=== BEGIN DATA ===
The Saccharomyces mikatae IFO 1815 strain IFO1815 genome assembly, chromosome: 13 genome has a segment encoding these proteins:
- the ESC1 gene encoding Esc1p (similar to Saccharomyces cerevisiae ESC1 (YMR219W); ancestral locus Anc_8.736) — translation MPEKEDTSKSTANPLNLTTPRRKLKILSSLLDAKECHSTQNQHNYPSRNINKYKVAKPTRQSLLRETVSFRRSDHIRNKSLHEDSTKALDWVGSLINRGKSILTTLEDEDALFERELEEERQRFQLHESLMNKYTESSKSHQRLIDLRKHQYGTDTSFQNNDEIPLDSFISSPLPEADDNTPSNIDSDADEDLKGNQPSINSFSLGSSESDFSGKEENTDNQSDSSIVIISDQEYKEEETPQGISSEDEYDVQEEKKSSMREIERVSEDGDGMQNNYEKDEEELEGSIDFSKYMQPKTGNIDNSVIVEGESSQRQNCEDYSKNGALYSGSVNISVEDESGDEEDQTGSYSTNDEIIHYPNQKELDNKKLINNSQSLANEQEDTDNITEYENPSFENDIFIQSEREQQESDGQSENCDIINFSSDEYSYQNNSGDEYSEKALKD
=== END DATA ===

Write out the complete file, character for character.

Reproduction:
The Saccharomyces mikatae IFO 1815 strain IFO1815 genome assembly, chromosome: 13 genome has a segment encoding these proteins:
- the ESC1 gene encoding Esc1p (similar to Saccharomyces cerevisiae ESC1 (YMR219W); ancestral locus Anc_8.736) — translation MPEKEDTSKSTANPLNLTTPRRKLKILSSLLDAKECHSTQNQHNYPSRNINKYKVAKPTRQSLLRETVSFRRSDHIRNKSLHEDSTKALDWVGSLINRGKSILTTLEDEDALFERELEEERQRFQLHESLMNKYTESSKSHQRLIDLRKHQYGTDTSFQNNDEIPLDSFISSPLPEADDNTPSNIDSDADEDLKGNQPSINSFSLGSSESDFSGKEENTDNQSDSSIVIISDQEYKEEETPQGISSEDEYDVQEEKKSSMREIERVSEDGDGMQNNYEKDEEELEGSIDFSKYMQPKTGNIDNSVIVEGESSQRQNCEDYSKNGALYSGSVNISVEDESGDEEDQTGSYSTNDEIIHYPNQKELDNKKLINNSQSLANEQEDTDNITEYENPSFENDIFIQSEREQQESDGQSENCDIINFSSDEYSYQNNSGDEYSEKALKD